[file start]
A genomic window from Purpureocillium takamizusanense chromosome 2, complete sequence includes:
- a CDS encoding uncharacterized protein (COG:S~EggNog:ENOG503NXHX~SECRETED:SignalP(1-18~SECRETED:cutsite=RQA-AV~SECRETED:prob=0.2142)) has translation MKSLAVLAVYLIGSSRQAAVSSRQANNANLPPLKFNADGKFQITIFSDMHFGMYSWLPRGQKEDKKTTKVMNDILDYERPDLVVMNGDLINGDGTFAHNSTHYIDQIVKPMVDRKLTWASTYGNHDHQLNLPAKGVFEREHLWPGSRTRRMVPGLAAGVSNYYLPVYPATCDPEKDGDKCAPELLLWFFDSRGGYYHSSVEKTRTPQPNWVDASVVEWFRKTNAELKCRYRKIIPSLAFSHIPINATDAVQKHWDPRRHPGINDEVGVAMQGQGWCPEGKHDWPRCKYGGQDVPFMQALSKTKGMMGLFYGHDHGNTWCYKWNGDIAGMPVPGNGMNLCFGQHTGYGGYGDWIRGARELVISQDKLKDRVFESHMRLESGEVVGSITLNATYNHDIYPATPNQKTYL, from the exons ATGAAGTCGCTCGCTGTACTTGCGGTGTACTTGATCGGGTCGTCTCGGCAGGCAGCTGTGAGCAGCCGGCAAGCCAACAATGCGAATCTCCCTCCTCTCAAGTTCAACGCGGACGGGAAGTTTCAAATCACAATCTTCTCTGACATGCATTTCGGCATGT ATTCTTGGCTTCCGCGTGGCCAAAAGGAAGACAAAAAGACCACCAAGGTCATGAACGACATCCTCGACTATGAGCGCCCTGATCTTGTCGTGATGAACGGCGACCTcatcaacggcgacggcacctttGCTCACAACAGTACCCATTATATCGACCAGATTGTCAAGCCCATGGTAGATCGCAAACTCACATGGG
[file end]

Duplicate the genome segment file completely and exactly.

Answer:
A genomic window from Purpureocillium takamizusanense chromosome 2, complete sequence includes:
- a CDS encoding uncharacterized protein (COG:S~EggNog:ENOG503NXHX~SECRETED:SignalP(1-18~SECRETED:cutsite=RQA-AV~SECRETED:prob=0.2142)) has translation MKSLAVLAVYLIGSSRQAAVSSRQANNANLPPLKFNADGKFQITIFSDMHFGMYSWLPRGQKEDKKTTKVMNDILDYERPDLVVMNGDLINGDGTFAHNSTHYIDQIVKPMVDRKLTWASTYGNHDHQLNLPAKGVFEREHLWPGSRTRRMVPGLAAGVSNYYLPVYPATCDPEKDGDKCAPELLLWFFDSRGGYYHSSVEKTRTPQPNWVDASVVEWFRKTNAELKCRYRKIIPSLAFSHIPINATDAVQKHWDPRRHPGINDEVGVAMQGQGWCPEGKHDWPRCKYGGQDVPFMQALSKTKGMMGLFYGHDHGNTWCYKWNGDIAGMPVPGNGMNLCFGQHTGYGGYGDWIRGARELVISQDKLKDRVFESHMRLESGEVVGSITLNATYNHDIYPATPNQKTYL, from the exons ATGAAGTCGCTCGCTGTACTTGCGGTGTACTTGATCGGGTCGTCTCGGCAGGCAGCTGTGAGCAGCCGGCAAGCCAACAATGCGAATCTCCCTCCTCTCAAGTTCAACGCGGACGGGAAGTTTCAAATCACAATCTTCTCTGACATGCATTTCGGCATGT ATTCTTGGCTTCCGCGTGGCCAAAAGGAAGACAAAAAGACCACCAAGGTCATGAACGACATCCTCGACTATGAGCGCCCTGATCTTGTCGTGATGAACGGCGACCTcatcaacggcgacggcacctttGCTCACAACAGTACCCATTATATCGACCAGATTGTCAAGCCCATGGTAGATCGCAAACTCACATGGG